Articles of Incorporation

Articles of Incorporation

Author: The Carta Team
Read time:  3 minutes
Published date:  8 March 2023
Articles of Incorporation are filed with a state agency to form a corporation and become incorporated. These documents may have another name, depending on the state in which they are filed.

What are Articles of Incorporation?

Articles of Incorporation are documents filed with a government body to officially form a corporation in 38 of the 50 U.S. states. Once a company has legally registered in this way, it is considered incorporated.

This set of documents is sometimes called a company’s “charter,” and it may be known as a Certificate of Incorporation, Articles of Organization, or Certificate of Formation, depending on the state in which it is filed. 

The vast majority of venture-backed companies file Certificates of Incorporation (rather than Articles of Incorporation) because they choose to incorporate in Connecticut, Delaware, New Jersey, New York, Oklahoma, or Pennsylvania.

A company needs to file a Certificate of Incorporation if it wants to raise money in exchange for shares of company stock, among other reasons. The Certificate of Incorporation contains information on the number of common shares authorized for potential distribution. Incorporating also has potential tax benefits and limits founders’ personal legal liability.

Articles of Incorporation example

Articles of Incorporation vary by state. While there’s no set template, a company’s Articles of Incorporation generally include:

  • Information about authorized shares of stock

  • The legal company name (the business name, corporation name)

  • The business purpose or the purpose of the corporation

  • The names and address of the registered agents of the company

  • The date of incorporation

How to file Articles of Incorporation

Articles of Incorporation are filed with state governments, typically with the Secretary of State office. Many venture-backed companies file Certificates of Incorporation in the state of Delaware even if they are doing business in other states, due to tax advantages and a regulatory environment that makes operating in Delaware predictable. Companies must file other business paperwork in the states in which they are doing business, in addition to filing a Certificate of Incorporation in Delaware.

Filing fees

Filing fees for Articles of Incorporation range widely depending on the state, the type of corporation (non-profit or for-profit), and whether you need expedited service. Your Secretary of State’s website should have the most accurate information, including a filing fees pricing schedule.

Incorporation by state

Articles of Incorporation have a slightly different name depending on the state. Here are the names of legal formation documents in each state: 

  • Certificate of Incorporation: Connecticut, Delaware, New Jersey, New York, Oklahoma, Pennsylvania

  • Articles of Incorporation: Alaska, Arizona, Arkansas, California, Colorado, Florida, Georgia, Hawaii, Idaho, Illinois, Indiana, Iowa, Kansas, Kentucky, Louisiana, Maine, Maryland, Michigan, Minnesota, Mississippi, Missouri, Montana, Nevada, New Mexico, North Carolina, North Dakota, Ohio, Oregon, Rhode Island, South Carolina, South Dakota, Utah, Vermont, Virginia, Washington, West Virginia, Wisconsin, Wyoming

  • Articles of Organization: Massachusetts

  • Certificate of Formation: Alabama, New Hampshire, Texas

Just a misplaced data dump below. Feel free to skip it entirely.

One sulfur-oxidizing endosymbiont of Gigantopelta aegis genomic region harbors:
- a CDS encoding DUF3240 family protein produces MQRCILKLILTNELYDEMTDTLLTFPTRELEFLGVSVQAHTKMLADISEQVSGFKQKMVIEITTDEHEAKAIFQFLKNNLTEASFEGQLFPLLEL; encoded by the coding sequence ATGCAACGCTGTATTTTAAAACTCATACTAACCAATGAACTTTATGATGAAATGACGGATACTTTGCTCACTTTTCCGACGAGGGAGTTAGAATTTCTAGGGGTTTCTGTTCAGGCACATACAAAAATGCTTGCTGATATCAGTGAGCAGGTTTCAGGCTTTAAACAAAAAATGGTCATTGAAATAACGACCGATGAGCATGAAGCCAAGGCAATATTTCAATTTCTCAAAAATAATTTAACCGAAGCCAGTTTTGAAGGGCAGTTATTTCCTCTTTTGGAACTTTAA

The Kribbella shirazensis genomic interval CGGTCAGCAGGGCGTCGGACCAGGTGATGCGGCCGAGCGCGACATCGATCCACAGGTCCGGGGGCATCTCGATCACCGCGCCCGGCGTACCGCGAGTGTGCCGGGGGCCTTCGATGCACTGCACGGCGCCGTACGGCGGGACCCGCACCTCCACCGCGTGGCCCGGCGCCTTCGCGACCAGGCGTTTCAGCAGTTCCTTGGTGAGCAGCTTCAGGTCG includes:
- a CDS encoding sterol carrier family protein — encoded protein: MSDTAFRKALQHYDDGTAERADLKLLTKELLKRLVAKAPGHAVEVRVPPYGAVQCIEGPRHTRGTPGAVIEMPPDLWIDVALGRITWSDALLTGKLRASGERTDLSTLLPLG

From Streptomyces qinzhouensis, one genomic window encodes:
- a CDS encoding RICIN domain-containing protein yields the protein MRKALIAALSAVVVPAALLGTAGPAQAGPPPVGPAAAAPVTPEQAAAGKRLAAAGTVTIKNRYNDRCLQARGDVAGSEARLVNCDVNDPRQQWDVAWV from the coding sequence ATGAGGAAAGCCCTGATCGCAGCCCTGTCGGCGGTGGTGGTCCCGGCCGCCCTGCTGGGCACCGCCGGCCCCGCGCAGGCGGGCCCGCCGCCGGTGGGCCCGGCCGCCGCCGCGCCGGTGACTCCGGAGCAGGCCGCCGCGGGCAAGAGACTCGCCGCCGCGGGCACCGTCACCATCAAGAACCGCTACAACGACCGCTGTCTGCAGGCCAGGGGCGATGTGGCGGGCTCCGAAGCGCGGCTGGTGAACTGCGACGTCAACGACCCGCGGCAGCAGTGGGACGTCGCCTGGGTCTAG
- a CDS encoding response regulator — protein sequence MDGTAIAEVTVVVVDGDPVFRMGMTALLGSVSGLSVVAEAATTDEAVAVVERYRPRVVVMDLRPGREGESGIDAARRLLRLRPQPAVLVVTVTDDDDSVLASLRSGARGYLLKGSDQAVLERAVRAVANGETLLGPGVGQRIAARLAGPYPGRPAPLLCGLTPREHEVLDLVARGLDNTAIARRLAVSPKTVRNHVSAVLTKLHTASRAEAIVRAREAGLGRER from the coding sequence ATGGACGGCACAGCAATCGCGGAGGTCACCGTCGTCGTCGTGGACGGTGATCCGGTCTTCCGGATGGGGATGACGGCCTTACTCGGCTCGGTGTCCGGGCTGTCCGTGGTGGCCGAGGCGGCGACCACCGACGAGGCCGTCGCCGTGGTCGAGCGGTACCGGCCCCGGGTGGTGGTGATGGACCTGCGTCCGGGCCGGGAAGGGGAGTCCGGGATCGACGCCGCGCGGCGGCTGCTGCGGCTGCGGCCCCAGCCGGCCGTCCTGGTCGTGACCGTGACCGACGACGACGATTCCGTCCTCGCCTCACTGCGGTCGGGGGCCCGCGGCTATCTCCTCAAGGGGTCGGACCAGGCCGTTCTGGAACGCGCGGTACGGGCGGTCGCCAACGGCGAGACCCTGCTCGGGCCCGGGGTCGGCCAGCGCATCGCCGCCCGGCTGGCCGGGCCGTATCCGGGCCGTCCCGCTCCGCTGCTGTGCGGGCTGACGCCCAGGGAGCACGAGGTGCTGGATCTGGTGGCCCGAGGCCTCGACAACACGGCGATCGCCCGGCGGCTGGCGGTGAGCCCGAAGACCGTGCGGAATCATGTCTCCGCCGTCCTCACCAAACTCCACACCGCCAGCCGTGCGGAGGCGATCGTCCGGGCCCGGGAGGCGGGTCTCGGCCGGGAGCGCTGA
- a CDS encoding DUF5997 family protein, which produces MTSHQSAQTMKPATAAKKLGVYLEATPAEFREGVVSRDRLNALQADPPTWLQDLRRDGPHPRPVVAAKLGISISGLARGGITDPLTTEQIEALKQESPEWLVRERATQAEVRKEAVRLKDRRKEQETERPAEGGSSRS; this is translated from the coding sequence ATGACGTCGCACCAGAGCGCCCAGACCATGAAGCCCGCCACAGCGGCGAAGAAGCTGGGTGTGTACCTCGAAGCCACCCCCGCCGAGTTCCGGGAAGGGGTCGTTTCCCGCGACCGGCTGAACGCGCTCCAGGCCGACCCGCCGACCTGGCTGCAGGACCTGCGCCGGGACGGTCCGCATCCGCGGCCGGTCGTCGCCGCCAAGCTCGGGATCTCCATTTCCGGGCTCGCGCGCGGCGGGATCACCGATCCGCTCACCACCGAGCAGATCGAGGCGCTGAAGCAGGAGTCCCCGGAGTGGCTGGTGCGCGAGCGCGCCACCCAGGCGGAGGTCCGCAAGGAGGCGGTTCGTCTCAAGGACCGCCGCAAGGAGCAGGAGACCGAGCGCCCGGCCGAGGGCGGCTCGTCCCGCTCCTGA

• Charter: Tennessee 

Can you amend Articles of Incorporation?

Your company can file an amendment to its Articles of Incorporation. You might amend your corporate charter if you want to increase the number of shares authorized, change the company’s governance or business structure, or change other information from the original charter.

Corporations are typically required by law to have a board of directors, starting from the time of incorporation. 

Articles of Incorporation vs. LLC formation documents

If a company is forming as a l imited liability company (LLC), rather than a corporation, it will file formation documents (Articles of Organization, Certificate of Formation, or Certificate of Organization depending on the state) to legally establish itself. The information included in an LLC’s formation documents is similar to what is provided in a corporation's Certificate of Incorporation or Articles of Incorporation, but since LLCs and corporations are different kinds of legal entities, they have different names for their organizational documents.

Do corporations need operating agreements?

Every LLC that is registered in the states of California, Delaware, Maine, Missouri, and New York is legally required to have an operating agreement. Unlike LLCs, corporations are not legally required to have operating agreements for their businesses.

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The Carta Team
While we believe in assigning ownership at Carta, this blog post belongs to all of us.
DISCLOSURE: This communication is on behalf of eShares Inc., d/b/a Carta Inc. (“Carta”). This communication is for informational purposes only, and contains general information only. Carta is not, by means of this communication, rendering accounting, business, financial, investment, legal, tax, or other professional advice or services. This publication is not a substitute for such professional advice or services nor should it be used as a basis for any decision or action that may affect your business or interests. Before making any decision or taking any action that may affect your business or interests, you should consult a qualified professional advisor. This communication is not intended as a recommendation, offer or solicitation for the purchase or sale of any security. Carta does not assume any liability for reliance on the information provided herein. ©2023-2024 eShares Inc., d/b/a Carta Inc. (“Carta”). All rights reserved. Reproduction prohibited.